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Sweet Swan of Avon: Did a Woman Write Shakespeare? Paperback – 3 Dec 2011

4.2 out of 5 stars 6 customer reviews

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Product details

  • Paperback: 320 pages
  • Publisher: CreateSpace Independent Publishing Platform; Reprint edition (3 Dec. 2011)
  • Language: English
  • ISBN-10: 1463671873
  • ISBN-13: 978-1463671877
  • Product Dimensions: 17 x 1.9 x 24.4 cm
  • Average Customer Review: 4.2 out of 5 stars  See all reviews (6 customer reviews)
  • Amazon Bestsellers Rank: 752,261 in Books (See Top 100 in Books)

Product Description

From the Back Cover

It is long overdue that someone took a closer look at the brilliant Mary Sidney. I have a suspicion that Mary Sidney’s life, and especially her dedication to the English language after her brother’s death, may throw important light on the mysterious authorship of the Shakespeare plays and poems.
Mark Rylance
Actor; Artistic Director of Shakespeare’s Globe Theatre, 1996–2006; Chairman of the Shakespearean Authorship Trust

For more than two hundred years, a growing number of researchers have questioned whether the man named William Shakespeare actually wrote the works attributed to him. There is no paper trail for William Shakespeare―no record that he was ever paid for writing, nothing in his handwriting but a few signatures on legal documents, no evidence of his presence in the royal court except as an actor in his later years, no confirmation of his involvement in the literary circles of the time. With so little information about this man―and even less evidence connecting him to the plays and sonnets―what can and what can’t we assume about the author of the greatest works of the English language?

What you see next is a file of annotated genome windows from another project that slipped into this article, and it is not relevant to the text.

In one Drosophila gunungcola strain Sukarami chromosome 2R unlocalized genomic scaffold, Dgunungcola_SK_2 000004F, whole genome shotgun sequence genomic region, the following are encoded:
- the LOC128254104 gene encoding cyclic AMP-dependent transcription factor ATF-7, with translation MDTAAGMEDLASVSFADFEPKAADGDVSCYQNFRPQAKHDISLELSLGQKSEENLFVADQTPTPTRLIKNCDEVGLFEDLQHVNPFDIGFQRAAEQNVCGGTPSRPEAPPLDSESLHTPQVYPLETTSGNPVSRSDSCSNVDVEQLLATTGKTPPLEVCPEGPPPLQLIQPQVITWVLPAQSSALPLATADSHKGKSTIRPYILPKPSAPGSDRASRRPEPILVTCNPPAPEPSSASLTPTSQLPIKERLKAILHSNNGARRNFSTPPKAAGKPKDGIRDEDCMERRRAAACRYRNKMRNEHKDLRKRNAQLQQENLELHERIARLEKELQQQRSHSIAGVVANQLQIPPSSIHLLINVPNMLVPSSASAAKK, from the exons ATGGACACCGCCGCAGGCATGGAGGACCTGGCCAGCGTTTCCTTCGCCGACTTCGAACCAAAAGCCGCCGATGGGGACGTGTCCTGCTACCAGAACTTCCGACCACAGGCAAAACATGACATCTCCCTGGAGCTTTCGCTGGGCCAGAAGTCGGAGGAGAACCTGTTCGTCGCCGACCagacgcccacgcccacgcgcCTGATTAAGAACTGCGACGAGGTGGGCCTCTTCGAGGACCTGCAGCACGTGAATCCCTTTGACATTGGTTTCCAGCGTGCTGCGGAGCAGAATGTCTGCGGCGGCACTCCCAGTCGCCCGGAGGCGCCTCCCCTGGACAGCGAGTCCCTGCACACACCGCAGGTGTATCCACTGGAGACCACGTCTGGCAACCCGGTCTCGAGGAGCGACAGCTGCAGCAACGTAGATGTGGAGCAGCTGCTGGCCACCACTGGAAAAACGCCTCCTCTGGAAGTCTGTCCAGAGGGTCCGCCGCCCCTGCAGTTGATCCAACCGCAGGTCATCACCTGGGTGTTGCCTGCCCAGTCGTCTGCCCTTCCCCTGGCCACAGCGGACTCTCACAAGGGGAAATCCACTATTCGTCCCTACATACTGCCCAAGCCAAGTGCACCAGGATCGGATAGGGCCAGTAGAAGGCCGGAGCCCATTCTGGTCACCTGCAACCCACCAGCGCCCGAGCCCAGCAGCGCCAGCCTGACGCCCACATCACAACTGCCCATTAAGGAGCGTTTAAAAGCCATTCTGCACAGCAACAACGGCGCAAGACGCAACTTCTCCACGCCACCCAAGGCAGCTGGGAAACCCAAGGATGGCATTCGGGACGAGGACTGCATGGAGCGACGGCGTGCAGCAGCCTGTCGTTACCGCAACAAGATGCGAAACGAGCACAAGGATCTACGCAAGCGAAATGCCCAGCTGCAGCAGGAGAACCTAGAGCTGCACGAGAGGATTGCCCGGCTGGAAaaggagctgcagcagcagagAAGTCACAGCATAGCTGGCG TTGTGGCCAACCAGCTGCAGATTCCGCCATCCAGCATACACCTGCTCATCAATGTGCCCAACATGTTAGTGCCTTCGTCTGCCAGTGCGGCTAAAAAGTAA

For the first time, Robin P. Williams presents an in-depth inquiry into the possibility that Mary Sidney Herbert, the Countess of Pembroke, wrote the works attributed to the man named William Shakespeare. As well educated as Queen Elizabeth I, this woman was at the forefront of the literary movement in England, yet not allowed to write for the public stage. But that’s just the beginning . . .

The first question I am asked by curious freshmen in my Shakespeare course is always, “Who wrote these plays anyway?” Now, because of Robin Williams’ rigorous scholarship and artful sleuthing, Mary Sidney Herbert will forever have to be mentioned as a possible author of the Shakespeare canon. Sweet Swan of Avon doesn’t pretend to put the matter to rest, but simply shows how completely reasonable the authorship controversy is, and how the idea of a female playwright surprisingly answers more Shakespearean conundrums than it creates...

Cynthia Lee Katona
Professor of Shakespeare and Women’s Studies, Ohlone College; Author of Book Savvy

--This text refers to an out of print or unavailable edition of this title.

About the Author

Robin P. Williams is the first American with a postgrad degree in Shakespearean Authorship, and she holds a doctorate in the history and future of reading Shakespeare in community from Brunel University London. She is an Associate Member of the Shakespearean Authorship Trust in London and an internationally known speaker. Robin has authored numerous award-winning and best-selling books. She lives in Santa Fe, New Mexico, USA.

Customer Reviews

4.2 out of 5 stars